Covenant Theology and the land promise

January 27, 2012 Comments off

A quotation from a recent book by Greg Nichols on how the promise of the land of Canaan to Abraham, Isaac, and Jacob and their progeny is viewed from the point of view of Covenant Theology was posted recently at this blog. [1] Nichols wrote: Read more…

The winds of dispensationalism

January 27, 2012 Comments off

The nature of the truth is like rock; it is rigid, and unmoved, which contrasts with air,  and wind. David said, “The Lord is my rock, and my fortress, and my deliverer; my God, my strength, in whom I will trust; my buckler, and the horn of my salvation, and my high tower. … For who is God save the Lord? or who is a rock save our God?” [Psalm 18:2, 31] Also, “But the Lord is my defence; and my God is the rock of my refuge.” [Psalm 94:22] Read more…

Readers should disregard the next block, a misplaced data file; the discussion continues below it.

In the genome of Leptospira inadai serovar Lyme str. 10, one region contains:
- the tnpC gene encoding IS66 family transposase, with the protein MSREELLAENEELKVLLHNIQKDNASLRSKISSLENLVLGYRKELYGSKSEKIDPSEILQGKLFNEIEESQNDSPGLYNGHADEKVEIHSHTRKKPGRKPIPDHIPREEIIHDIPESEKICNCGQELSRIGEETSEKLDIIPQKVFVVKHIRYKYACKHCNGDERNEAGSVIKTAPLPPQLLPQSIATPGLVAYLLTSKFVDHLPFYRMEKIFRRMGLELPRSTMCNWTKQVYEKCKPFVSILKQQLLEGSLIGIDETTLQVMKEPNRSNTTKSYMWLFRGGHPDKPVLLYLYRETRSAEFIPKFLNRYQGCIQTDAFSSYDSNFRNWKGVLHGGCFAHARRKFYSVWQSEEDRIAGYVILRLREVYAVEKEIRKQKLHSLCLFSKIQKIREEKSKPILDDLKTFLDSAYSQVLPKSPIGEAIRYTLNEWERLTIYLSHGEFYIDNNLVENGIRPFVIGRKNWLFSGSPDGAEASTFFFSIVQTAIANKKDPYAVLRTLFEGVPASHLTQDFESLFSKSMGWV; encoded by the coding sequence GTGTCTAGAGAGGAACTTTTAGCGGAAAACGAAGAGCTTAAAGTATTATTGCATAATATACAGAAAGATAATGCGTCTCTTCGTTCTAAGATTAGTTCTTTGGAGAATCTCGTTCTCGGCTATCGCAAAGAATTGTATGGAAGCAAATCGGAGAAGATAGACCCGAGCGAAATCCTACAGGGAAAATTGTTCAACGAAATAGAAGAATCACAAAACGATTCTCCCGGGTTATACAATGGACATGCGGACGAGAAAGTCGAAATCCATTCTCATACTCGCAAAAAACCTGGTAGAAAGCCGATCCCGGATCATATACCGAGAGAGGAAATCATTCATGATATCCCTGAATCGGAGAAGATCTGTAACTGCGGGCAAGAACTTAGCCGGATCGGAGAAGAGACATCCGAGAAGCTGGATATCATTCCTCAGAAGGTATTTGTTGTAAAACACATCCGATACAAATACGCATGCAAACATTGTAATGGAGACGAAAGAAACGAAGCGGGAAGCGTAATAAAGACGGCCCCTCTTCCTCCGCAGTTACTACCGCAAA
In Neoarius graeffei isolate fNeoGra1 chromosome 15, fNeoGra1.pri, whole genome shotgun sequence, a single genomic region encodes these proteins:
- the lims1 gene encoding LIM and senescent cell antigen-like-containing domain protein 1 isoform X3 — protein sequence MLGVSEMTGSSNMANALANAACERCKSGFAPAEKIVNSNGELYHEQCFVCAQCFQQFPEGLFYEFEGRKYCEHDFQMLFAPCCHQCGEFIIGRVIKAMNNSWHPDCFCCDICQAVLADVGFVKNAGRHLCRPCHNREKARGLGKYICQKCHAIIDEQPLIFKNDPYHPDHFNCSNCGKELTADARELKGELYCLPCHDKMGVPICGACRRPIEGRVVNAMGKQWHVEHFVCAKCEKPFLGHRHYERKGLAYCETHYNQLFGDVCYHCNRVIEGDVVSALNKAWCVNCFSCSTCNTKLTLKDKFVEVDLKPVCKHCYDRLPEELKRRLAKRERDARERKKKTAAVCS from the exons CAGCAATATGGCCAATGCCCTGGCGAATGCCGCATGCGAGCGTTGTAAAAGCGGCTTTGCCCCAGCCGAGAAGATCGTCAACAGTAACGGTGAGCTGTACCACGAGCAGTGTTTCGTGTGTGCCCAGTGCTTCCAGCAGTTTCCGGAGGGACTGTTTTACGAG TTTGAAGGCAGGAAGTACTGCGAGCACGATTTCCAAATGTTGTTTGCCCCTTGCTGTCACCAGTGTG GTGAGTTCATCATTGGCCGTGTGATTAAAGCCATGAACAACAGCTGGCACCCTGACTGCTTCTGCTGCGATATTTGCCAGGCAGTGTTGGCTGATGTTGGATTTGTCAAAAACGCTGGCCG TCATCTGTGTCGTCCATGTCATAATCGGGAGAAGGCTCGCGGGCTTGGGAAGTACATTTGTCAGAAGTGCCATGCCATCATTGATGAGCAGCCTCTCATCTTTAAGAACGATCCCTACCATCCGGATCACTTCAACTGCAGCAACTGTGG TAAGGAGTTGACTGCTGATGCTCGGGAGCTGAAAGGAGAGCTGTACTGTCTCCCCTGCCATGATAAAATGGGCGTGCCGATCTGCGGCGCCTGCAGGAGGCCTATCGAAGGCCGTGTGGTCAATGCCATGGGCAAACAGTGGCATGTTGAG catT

The symbolism of Eden

January 25, 2012 Comments off

Comparisons between the Gospel and the Genesis account of the creation of Adam and Eve, and their experience in the garden of Eden, which foreshadowed the Gospel and the coming of Christ, are listed in the following table.

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Three views on Isaiah 2:2

January 23, 2012 Comments off

Three interpretations of Isaiah 2:2, by Jean Calvin, (1509-1564) Franz Delitzsch, (1813-1890) and Ebenezer Henderson (1784-1858) are examined. Each of these men wrote commentaries on Isaiah. Calvin was French, Delitzsch was German, and Henderson was a Scot. Read more…

Wm. B. Boyce on the prophet Isaiah

January 21, 2012 Comments off

William B. Boyce reviewed the results of nineteenth century criticism of the Bible, in his book: The higher criticism and the Bible. In the chapter reproduced below Boyce documents the confusion among the critics in their discussions of the book of the prophet Isaiah. Read more…

Isaiah resources

January 21, 2012 Comments off

The following is a list of links to resources for the book of Isaiah, arranged alphabetically.

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Men hide in the rocks